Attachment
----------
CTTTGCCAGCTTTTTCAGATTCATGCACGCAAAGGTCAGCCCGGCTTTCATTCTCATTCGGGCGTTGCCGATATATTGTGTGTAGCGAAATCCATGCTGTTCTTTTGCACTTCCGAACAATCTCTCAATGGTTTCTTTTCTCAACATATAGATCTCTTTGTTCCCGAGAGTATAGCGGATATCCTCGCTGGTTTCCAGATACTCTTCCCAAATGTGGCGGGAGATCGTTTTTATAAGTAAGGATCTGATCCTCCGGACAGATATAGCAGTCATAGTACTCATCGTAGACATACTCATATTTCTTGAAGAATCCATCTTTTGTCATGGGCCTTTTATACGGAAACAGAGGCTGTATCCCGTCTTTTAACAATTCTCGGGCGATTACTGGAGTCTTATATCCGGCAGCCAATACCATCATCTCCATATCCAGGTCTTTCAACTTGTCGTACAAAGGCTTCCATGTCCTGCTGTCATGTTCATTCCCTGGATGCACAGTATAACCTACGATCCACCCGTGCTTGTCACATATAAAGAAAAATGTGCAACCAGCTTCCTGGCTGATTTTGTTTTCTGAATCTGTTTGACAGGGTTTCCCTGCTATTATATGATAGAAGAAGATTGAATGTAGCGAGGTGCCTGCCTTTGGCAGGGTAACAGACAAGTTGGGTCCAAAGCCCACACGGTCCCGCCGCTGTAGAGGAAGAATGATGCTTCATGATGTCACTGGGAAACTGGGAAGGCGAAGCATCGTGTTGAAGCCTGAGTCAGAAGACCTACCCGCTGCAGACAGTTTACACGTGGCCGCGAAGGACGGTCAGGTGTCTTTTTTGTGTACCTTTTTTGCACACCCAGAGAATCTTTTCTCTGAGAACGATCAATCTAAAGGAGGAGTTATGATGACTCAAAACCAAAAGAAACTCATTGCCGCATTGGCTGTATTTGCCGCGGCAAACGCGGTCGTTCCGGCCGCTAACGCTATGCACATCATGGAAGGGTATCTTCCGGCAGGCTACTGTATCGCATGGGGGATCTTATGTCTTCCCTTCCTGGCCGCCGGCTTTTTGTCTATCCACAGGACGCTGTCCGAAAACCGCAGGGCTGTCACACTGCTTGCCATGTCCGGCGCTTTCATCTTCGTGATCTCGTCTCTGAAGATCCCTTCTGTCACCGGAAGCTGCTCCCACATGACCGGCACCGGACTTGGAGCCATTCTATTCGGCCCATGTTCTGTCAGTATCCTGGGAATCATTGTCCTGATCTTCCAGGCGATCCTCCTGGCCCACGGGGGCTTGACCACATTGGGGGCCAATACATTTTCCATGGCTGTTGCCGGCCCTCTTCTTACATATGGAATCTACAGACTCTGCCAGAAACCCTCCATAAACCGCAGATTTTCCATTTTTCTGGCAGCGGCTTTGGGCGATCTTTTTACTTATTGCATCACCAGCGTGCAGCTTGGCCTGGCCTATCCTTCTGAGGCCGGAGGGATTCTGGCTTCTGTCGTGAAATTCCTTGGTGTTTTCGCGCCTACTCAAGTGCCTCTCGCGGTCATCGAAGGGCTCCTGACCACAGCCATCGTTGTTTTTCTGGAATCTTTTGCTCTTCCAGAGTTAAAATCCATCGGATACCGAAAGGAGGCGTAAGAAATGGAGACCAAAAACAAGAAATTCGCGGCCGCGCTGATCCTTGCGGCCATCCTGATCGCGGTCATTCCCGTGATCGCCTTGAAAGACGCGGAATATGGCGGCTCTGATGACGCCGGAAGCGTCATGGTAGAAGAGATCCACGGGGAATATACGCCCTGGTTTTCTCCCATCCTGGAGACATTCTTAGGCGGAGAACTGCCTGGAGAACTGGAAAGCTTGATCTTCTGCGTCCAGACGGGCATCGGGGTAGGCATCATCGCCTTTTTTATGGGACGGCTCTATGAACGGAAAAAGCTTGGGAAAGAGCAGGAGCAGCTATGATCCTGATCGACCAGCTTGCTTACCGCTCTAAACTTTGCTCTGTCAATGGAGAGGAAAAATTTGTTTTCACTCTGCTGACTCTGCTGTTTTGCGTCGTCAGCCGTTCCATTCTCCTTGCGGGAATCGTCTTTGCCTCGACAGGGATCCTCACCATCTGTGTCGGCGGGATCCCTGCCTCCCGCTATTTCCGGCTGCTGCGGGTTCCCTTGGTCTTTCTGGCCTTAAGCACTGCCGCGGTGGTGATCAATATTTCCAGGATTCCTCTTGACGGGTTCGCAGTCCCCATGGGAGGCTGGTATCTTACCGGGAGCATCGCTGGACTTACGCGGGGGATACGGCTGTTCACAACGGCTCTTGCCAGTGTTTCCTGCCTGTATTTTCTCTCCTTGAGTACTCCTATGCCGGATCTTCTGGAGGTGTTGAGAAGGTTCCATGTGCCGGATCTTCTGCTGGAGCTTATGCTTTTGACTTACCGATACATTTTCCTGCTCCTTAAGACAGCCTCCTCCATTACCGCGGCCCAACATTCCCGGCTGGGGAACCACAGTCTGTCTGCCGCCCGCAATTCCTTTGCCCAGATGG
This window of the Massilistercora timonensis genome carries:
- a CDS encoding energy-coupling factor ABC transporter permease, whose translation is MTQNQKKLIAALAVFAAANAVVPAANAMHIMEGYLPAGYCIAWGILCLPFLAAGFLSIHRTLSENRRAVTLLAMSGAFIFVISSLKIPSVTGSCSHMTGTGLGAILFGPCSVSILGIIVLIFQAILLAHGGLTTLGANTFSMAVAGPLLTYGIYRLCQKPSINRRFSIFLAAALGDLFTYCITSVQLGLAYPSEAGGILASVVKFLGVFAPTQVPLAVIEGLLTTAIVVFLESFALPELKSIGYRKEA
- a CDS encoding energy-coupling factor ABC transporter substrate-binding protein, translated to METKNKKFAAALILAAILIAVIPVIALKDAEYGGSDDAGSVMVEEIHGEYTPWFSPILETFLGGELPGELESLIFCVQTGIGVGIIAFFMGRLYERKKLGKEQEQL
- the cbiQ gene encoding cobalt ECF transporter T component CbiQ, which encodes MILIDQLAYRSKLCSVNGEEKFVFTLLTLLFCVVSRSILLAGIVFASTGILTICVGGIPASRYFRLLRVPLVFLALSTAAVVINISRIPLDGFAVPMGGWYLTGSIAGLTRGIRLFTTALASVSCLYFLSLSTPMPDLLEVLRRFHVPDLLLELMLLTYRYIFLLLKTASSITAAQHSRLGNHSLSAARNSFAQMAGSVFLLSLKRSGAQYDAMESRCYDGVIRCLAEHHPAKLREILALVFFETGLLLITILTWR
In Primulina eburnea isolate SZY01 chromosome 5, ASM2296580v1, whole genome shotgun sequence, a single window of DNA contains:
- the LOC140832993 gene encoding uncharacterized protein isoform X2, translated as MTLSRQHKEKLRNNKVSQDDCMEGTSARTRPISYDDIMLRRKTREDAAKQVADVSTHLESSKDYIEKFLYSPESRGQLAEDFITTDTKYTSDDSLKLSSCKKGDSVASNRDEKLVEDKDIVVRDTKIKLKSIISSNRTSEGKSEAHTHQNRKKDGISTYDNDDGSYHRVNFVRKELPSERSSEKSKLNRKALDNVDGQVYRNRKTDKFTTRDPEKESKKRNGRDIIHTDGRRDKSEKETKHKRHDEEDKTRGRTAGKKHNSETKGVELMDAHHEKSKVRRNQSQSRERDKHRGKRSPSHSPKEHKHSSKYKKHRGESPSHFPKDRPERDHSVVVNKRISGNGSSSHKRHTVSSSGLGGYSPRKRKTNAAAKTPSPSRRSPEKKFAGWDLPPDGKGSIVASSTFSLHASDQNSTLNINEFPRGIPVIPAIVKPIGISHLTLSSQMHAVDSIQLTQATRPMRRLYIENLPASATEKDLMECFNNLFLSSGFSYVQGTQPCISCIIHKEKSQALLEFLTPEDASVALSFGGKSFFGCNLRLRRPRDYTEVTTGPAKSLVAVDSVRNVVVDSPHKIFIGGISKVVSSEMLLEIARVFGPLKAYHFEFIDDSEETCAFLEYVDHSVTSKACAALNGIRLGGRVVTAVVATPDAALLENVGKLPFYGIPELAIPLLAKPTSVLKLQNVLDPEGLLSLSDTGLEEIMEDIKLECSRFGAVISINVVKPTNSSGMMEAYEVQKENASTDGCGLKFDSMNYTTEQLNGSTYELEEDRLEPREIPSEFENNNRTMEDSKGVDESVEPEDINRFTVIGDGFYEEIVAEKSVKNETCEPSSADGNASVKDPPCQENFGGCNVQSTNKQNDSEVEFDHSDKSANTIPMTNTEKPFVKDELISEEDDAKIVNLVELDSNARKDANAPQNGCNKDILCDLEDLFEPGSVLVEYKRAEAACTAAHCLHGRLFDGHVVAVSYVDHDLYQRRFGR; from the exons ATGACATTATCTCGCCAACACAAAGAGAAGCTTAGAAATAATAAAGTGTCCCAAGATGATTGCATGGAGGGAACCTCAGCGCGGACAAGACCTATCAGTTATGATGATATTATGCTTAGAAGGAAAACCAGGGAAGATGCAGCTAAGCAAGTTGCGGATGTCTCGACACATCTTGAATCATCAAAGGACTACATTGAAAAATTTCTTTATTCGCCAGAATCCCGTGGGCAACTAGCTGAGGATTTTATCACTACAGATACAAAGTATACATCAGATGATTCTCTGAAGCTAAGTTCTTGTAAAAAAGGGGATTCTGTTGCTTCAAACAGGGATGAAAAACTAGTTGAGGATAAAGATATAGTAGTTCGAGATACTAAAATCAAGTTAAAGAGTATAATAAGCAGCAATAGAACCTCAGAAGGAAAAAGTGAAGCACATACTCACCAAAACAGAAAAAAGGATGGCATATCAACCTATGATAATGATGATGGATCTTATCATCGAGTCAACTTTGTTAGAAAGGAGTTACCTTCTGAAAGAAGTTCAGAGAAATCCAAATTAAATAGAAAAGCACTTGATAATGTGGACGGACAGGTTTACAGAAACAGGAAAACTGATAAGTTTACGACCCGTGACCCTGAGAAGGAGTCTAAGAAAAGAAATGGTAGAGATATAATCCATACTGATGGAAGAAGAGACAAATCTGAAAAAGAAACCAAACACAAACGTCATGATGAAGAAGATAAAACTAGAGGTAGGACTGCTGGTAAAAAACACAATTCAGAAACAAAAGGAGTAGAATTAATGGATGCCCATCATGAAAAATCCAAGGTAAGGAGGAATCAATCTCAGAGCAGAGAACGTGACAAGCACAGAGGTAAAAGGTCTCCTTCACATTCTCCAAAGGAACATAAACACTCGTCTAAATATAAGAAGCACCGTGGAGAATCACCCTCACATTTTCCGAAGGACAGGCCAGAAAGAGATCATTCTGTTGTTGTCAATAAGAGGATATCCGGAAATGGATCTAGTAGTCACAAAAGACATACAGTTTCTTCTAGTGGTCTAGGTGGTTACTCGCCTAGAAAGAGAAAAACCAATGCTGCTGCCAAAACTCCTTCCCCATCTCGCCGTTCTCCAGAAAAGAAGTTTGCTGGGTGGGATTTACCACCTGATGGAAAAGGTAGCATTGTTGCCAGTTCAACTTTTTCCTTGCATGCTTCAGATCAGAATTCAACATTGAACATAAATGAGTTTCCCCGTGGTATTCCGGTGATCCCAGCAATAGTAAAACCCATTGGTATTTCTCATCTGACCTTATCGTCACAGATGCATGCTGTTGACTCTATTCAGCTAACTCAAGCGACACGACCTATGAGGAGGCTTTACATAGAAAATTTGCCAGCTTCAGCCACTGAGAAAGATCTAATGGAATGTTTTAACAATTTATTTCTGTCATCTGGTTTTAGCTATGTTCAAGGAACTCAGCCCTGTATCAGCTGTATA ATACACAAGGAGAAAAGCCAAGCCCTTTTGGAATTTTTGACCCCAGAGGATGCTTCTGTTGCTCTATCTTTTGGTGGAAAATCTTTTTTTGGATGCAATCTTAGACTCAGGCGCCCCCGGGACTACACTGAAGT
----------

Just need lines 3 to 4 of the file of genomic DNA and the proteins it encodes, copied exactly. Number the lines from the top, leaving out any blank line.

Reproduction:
- a CDS encoding energy-coupling factor ABC transporter permease, whose translation is MTQNQKKLIAALAVFAAANAVVPAANAMHIMEGYLPAGYCIAWGILCLPFLAAGFLSIHRTLSENRRAVTLLAMSGAFIFVISSLKIPSVTGSCSHMTGTGLGAILFGPCSVSILGIIVLIFQAILLAHGGLTTLGANTFSMAVAGPLLTYGIYRLCQKPSINRRFSIFLAAALGDLFTYCITSVQLGLAYPSEAGGILASVVKFLGVFAPTQVPLAVIEGLLTTAIVVFLESFALPELKSIGYRKEA
- a CDS encoding energy-coupling factor ABC transporter substrate-binding protein, translated to METKNKKFAAALILAAILIAVIPVIALKDAEYGGSDDAGSVMVEEIHGEYTPWFSPILETFLGGELPGELESLIFCVQTGIGVGIIAFFMGRLYERKKLGKEQEQL